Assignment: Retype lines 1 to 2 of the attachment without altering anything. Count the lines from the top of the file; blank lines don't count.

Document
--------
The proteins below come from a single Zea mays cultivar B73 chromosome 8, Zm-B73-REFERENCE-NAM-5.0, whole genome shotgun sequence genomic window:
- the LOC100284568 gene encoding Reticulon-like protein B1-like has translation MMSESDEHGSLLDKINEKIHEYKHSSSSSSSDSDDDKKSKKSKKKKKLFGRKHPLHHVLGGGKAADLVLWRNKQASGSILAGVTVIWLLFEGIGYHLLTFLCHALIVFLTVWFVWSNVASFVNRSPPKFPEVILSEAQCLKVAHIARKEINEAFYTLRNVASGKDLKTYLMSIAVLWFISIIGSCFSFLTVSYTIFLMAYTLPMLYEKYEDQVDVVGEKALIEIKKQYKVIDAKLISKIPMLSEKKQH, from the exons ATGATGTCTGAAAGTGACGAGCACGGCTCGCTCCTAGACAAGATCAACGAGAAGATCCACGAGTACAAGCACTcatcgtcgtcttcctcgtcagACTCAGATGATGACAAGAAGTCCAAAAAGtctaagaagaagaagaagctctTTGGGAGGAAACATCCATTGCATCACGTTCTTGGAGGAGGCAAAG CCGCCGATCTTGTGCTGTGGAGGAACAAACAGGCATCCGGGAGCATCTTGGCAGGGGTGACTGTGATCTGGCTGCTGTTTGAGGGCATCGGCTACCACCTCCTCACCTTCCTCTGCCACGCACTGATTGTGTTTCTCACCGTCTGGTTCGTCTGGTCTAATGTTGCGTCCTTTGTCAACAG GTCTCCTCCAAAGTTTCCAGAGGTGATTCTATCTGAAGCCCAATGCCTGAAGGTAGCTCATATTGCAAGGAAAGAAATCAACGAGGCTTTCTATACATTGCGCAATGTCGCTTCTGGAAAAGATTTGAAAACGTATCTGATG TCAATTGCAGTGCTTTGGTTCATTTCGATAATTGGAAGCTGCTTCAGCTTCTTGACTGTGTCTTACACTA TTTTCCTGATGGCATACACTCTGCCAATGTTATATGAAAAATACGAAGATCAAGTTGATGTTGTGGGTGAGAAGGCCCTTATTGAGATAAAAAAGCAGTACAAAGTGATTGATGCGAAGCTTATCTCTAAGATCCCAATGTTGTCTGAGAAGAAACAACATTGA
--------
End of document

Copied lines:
The proteins below come from a single Zea mays cultivar B73 chromosome 8, Zm-B73-REFERENCE-NAM-5.0, whole genome shotgun sequence genomic window:
- the LOC100284568 gene encoding Reticulon-like protein B1-like has translation MMSESDEHGSLLDKINEKIHEYKHSSSSSSSDSDDDKKSKKSKKKKKLFGRKHPLHHVLGGGKAADLVLWRNKQASGSILAGVTVIWLLFEGIGYHLLTFLCHALIVFLTVWFVWSNVASFVNRSPPKFPEVILSEAQCLKVAHIARKEINEAFYTLRNVASGKDLKTYLMSIAVLWFISIIGSCFSFLTVSYTIFLMAYTLPMLYEKYEDQVDVVGEKALIEIKKQYKVIDAKLISKIPMLSEKKQH, from the exons ATGATGTCTGAAAGTGACGAGCACGGCTCGCTCCTAGACAAGATCAACGAGAAGATCCACGAGTACAAGCACTcatcgtcgtcttcctcgtcagACTCAGATGATGACAAGAAGTCCAAAAAGtctaagaagaagaagaagctctTTGGGAGGAAACATCCATTGCATCACGTTCTTGGAGGAGGCAAAG CCGCCGATCTTGTGCTGTGGAGGAACAAACAGGCATCCGGGAGCATCTTGGCAGGGGTGACTGTGATCTGGCTGCTGTTTGAGGGCATCGGCTACCACCTCCTCACCTTCCTCTGCCACGCACTGATTGTGTTTCTCACCGTCTGGTTCGTCTGGTCTAATGTTGCGTCCTTTGTCAACAG GTCTCCTCCAAAGTTTCCAGAGGTGATTCTATCTGAAGCCCAATGCCTGAAGGTAGCTCATATTGCAAGGAAAGAAATCAACGAGGCTTTCTATACATTGCGCAATGTCGCTTCTGGAAAAGATTTGAAAACGTATCTGATG TCAATTGCAGTGCTTTGGTTCATTTCGATAATTGGAAGCTGCTTCAGCTTCTTGACTGTGTCTTACACTA TTTTCCTGATGGCATACACTCTGCCAATGTTATATGAAAAATACGAAGATCAAGTTGATGTTGTGGGTGAGAAGGCCCTTATTGAGATAAAAAAGCAGTACAAAGTGATTGATGCGAAGCTTATCTCTAAGATCCCAATGTTGTCTGAGAAGAAACAACATTGA